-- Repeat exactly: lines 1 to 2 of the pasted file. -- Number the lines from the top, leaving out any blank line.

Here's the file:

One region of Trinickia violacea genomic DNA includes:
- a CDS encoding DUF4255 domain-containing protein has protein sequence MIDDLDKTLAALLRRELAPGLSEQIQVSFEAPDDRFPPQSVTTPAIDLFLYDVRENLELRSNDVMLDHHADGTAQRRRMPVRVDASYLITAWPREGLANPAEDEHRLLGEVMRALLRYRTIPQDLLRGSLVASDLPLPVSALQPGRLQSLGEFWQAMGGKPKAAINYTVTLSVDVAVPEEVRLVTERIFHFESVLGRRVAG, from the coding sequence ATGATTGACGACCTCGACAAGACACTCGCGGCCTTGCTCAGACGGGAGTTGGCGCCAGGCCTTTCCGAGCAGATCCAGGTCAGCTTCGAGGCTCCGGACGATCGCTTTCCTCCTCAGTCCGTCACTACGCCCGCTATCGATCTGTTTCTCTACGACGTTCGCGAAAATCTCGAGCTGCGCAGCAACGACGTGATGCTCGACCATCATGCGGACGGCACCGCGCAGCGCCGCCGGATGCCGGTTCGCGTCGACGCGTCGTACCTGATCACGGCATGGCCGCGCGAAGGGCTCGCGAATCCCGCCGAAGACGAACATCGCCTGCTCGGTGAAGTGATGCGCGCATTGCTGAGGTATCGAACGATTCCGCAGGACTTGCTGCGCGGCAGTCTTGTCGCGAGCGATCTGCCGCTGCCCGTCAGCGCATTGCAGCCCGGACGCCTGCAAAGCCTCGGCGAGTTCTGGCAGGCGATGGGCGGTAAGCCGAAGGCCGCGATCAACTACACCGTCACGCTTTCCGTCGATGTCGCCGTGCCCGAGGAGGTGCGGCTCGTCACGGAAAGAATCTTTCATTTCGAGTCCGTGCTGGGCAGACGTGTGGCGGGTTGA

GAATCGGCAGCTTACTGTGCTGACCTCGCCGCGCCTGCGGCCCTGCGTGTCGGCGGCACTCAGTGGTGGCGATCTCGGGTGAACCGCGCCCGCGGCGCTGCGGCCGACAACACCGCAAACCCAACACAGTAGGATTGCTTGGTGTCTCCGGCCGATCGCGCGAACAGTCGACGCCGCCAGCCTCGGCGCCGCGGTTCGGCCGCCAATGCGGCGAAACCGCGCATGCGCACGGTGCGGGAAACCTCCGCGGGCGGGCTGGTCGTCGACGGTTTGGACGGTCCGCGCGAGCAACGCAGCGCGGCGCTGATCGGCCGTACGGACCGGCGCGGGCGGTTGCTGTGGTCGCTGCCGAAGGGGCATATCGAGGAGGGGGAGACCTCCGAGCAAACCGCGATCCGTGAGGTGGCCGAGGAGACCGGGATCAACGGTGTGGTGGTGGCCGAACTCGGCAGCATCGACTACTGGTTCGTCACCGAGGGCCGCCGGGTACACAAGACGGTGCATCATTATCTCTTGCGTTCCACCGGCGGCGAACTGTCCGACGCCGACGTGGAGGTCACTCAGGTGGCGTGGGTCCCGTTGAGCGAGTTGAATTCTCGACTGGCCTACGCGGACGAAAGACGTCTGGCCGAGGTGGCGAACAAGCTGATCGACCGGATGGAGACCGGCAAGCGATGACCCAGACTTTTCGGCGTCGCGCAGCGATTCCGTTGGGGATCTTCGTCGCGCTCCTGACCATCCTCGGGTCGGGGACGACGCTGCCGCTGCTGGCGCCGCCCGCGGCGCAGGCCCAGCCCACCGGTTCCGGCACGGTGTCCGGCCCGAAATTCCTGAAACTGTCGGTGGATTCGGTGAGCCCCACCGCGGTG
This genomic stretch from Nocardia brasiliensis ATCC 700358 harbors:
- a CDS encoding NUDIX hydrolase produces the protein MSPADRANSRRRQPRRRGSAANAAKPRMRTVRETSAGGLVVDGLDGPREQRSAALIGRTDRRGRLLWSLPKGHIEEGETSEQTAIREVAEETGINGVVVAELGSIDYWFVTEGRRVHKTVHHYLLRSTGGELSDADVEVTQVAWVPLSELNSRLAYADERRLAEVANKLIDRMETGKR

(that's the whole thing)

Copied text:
One region of Trinickia violacea genomic DNA includes:
- a CDS encoding DUF4255 domain-containing protein has protein sequence MIDDLDKTLAALLRRELAPGLSEQIQVSFEAPDDRFPPQSVTTPAIDLFLYDVRENLELRSNDVMLDHHADGTAQRRRMPVRVDASYLITAWPREGLANPAEDEHRLLGEVMRALLRYRTIPQDLLRGSLVASDLPLPVSALQPGRLQSLGEFWQAMGGKPKAAINYTVTLSVDVAVPEEVRLVTERIFHFESVLGRRVAG, from the coding sequence ATGATTGACGACCTCGACAAGACACTCGCGGCCTTGCTCAGACGGGAGTTGGCGCCAGGCCTTTCCGAGCAGATCCAGGTCAGCTTCGAGGCTCCGGACGATCGCTTTCCTCCTCAGTCCGTCACTACGCCCGCTATCGATCTGTTTCTCTACGACGTTCGCGAAAATCTCGAGCTGCGCAGCAACGACGTGATGCTCGACCATCATGCGGACGGCACCGCGCAGCGCCGCCGGATGCCGGTTCGCGTCGACGCGTCGTACCTGATCACGGCATGGCCGCGCGAAGGGCTCGCGAATCCCGCCGAAGACGAACATCGCCTGCTCGGTGAAGTGATGCGCGCATTGCTGAGGTATCGAACGATTCCGCAGGACTTGCTGCGCGGCAGTCTTGTCGCGAGCGATCTGCCGCTGCCCGTCAGCGCATTGCAGCCCGGACGCCTGCAAAGCCTCGGCGAGTTCTGGCAGGCGATGGGCGGTAAGCCGAAGGCCGCGATCAACTACACCGTCACGCTTTCCGTCGATGTCGCCGTGCCCGAGGAGGTGCGGCTCGTCACGGAAAGAATCTTTCATTTCGAGTCCGTGCTGGGCAGACGTGTGGCGGGTTGA